FAQ: Learn Python: Loops - Nested Loops

We cannot tell where the block indentation is but those last two lines should not be in the same loop as each other. Something to check, there.

I do not understand why I am getting this error as the Stack class which was imported in the first line has the _get_name attribute.

I know you have no reason to print out the sales_data underneath the outer loop, but why is it outputting 3 lines of the sales_data? I need to understand the narrative, is it because it is 3 sets? Please explain why it would print out 3 rows of sales_data and not just 1.

for location in sales_data:
<>print(sales_data)

[[12, 17, 22], [2, 10, 3], [5, 12, 13]]
[[12, 17, 22], [2, 10, 3], [5, 12, 13]]
[[12, 17, 22], [2, 10, 3], [5, 12, 13]]

why does below print out this output?

for location in sales_data:
<>print(location)

[12, 17, 22]
[2, 10, 3]
[5, 12, 13]

The code does not work if there is a space after ‘print’ in ‘print (scoops_sold)’:
“Expected scoops_sold to be printed.” error is shown
Here is my code which does not work (it works after removing the space):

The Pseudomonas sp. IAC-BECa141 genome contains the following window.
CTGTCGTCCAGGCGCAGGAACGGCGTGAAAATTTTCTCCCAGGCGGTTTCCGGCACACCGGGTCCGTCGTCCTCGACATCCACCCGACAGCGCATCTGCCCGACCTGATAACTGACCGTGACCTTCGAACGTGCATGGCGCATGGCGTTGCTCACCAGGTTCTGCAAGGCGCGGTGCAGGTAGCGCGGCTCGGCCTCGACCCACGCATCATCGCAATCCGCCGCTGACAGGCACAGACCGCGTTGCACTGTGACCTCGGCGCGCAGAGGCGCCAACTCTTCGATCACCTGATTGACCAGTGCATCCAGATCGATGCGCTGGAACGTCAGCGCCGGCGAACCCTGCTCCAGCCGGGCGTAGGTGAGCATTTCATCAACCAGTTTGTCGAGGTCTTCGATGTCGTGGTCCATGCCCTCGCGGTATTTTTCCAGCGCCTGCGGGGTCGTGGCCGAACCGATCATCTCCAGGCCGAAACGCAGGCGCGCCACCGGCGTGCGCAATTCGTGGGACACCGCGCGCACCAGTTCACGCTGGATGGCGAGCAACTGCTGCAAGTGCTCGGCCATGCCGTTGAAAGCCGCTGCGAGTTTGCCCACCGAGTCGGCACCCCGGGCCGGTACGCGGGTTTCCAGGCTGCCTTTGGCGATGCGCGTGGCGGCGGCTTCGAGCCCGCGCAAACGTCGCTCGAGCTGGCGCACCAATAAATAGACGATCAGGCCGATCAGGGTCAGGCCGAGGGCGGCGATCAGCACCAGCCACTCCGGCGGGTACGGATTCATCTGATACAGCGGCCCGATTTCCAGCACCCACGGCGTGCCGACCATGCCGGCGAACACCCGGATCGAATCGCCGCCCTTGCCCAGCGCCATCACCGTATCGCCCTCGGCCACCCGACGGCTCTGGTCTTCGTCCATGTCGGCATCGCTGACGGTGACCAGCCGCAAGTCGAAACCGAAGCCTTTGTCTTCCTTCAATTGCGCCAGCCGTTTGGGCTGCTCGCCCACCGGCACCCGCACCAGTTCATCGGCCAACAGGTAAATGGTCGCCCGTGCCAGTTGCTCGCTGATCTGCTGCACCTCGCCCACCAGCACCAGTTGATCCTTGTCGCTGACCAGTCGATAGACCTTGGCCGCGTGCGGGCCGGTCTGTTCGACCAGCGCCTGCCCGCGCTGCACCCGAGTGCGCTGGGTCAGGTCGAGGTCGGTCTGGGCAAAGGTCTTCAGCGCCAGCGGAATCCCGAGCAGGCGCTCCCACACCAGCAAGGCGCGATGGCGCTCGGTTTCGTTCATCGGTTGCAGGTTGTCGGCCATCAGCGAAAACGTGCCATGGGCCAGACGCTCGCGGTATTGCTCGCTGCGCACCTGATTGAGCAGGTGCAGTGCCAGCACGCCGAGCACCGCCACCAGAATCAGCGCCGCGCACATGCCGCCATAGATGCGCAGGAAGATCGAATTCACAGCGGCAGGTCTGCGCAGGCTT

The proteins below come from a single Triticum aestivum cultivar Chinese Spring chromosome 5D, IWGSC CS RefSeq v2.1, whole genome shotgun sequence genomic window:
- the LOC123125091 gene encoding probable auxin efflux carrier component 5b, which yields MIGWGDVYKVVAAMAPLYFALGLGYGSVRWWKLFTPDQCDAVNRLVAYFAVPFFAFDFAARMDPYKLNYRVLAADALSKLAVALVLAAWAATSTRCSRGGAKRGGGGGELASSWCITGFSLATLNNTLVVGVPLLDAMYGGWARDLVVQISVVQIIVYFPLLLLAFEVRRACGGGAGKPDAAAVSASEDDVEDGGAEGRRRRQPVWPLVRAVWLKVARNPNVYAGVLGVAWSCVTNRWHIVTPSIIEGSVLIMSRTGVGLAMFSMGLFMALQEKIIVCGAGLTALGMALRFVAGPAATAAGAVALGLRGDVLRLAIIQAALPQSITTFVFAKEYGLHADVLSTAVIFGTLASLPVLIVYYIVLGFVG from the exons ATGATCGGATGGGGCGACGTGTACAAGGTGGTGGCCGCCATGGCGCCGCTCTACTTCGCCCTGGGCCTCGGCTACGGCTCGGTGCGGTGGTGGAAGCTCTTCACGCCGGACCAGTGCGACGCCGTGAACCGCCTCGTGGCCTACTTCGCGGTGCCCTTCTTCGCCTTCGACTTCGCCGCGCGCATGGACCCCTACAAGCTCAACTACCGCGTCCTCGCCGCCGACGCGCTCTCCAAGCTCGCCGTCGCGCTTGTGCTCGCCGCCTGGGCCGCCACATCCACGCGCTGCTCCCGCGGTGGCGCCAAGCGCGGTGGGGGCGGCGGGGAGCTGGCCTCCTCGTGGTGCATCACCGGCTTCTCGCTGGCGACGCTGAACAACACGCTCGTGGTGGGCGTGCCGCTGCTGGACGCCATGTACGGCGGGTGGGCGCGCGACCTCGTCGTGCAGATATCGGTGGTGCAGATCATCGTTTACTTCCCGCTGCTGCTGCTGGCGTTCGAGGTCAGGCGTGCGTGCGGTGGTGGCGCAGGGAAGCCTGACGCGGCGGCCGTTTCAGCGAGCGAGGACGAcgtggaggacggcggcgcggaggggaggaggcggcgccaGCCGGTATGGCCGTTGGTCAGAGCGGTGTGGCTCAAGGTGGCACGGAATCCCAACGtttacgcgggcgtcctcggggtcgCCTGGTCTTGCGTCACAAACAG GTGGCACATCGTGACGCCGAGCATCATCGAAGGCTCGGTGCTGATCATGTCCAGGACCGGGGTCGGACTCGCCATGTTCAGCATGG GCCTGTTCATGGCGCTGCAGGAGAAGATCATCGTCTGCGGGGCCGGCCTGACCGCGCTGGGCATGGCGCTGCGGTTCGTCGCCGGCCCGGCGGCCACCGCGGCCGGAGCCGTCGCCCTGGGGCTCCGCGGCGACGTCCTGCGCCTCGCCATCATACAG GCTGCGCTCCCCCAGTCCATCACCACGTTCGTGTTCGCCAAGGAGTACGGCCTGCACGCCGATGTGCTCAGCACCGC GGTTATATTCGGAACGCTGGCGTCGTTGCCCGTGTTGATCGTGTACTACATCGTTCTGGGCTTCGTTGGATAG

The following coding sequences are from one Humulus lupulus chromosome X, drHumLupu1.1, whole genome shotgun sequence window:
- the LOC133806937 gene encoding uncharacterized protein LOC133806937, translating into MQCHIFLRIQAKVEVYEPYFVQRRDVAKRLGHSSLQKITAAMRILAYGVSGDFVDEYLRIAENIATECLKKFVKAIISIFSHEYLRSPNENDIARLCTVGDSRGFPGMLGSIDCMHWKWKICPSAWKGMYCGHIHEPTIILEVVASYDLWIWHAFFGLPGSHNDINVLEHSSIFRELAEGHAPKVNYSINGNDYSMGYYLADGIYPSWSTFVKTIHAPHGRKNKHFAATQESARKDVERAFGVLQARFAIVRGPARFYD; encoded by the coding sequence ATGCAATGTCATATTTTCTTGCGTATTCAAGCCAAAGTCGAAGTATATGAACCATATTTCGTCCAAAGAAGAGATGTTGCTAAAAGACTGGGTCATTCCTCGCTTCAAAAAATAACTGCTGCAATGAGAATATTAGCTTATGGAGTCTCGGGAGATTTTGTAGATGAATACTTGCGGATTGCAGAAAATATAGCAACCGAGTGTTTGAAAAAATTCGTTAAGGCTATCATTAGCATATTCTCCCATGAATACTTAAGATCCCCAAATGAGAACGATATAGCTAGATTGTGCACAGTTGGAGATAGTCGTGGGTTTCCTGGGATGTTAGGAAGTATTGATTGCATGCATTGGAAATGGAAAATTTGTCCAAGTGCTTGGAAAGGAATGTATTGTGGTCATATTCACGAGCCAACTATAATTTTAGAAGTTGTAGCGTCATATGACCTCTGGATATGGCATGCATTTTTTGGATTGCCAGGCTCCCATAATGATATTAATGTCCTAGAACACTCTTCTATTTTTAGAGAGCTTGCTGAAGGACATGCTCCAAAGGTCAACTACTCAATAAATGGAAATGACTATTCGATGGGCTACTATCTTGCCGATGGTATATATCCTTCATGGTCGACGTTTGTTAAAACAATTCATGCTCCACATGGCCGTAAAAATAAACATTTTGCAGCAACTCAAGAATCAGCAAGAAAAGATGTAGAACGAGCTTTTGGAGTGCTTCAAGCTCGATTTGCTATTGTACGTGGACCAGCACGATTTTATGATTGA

sales_data = [[12, 17, 22], [2, 10, 3], [5, 12, 13]]
scoops_sold=0
for location in sales_data:
  print (location)
  for item in location:
     scoops_sold+=item
print (scoops_sold)

I found this lesson to not be clear.

You show lists with 2 elements, but then show us a list of 3 elements.

It appears (?) that python does not need this:

for a in b:
for c in b:
for d in c:

etc. rather, the one “for” statement breaks apart all elements of a nested loop?
IE the one statement breaks apart nested lists of any size? Right?

IMO the lesson needs to make this more clear.

This is the first time I’ve seen code academy not do a good job explaining how to use a piece of code effectively.

Without actually going to the lesson, consider the following code…

>>> s = [
          [12, 17, 22], 
          [2, 10, 3], 
          [5, 12, 13]
        ]
>>> n = len(s[0])
>>> t = [0] * n
>>> for col in range(n):
	for row in range(len(s)):
		t[col] += s[row][col]

		
>>> t
[19, 39, 38]
>>> 

When given a two dimension list, it will take one nested loop to access all the locations in every row. The above example is two dimensions with equal length nested lists. We want the sum of the columns, not the rows.

Note how we set the outer loop to point to the elements within the rows, and the inner loop to iterate the rows. A running sum is kept in a list which corresponds to the columns.